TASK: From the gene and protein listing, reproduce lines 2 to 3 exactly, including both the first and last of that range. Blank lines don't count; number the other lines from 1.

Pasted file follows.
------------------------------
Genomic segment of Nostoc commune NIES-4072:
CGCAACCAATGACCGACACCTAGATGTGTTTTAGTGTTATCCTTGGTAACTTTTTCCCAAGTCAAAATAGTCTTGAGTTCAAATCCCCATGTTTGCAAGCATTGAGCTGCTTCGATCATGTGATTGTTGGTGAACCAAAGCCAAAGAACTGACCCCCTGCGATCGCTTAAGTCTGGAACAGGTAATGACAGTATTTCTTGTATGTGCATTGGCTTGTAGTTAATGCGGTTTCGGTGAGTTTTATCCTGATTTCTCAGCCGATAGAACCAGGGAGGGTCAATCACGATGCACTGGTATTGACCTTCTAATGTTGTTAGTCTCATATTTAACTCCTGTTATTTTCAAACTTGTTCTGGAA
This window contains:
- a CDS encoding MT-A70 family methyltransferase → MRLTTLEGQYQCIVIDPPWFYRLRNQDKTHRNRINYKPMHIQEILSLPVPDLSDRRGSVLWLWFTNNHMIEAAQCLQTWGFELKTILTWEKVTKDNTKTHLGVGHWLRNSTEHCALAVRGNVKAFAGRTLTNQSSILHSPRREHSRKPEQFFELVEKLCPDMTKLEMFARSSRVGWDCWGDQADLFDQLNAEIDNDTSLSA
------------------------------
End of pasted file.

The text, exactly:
CGCAACCAATGACCGACACCTAGATGTGTTTTAGTGTTATCCTTGGTAACTTTTTCCCAAGTCAAAATAGTCTTGAGTTCAAATCCCCATGTTTGCAAGCATTGAGCTGCTTCGATCATGTGATTGTTGGTGAACCAAAGCCAAAGAACTGACCCCCTGCGATCGCTTAAGTCTGGAACAGGTAATGACAGTATTTCTTGTATGTGCATTGGCTTGTAGTTAATGCGGTTTCGGTGAGTTTTATCCTGATTTCTCAGCCGATAGAACCAGGGAGGGTCAATCACGATGCACTGGTATTGACCTTCTAATGTTGTTAGTCTCATATTTAACTCCTGTTATTTTCAAACTTGTTCTGGAA
This window contains: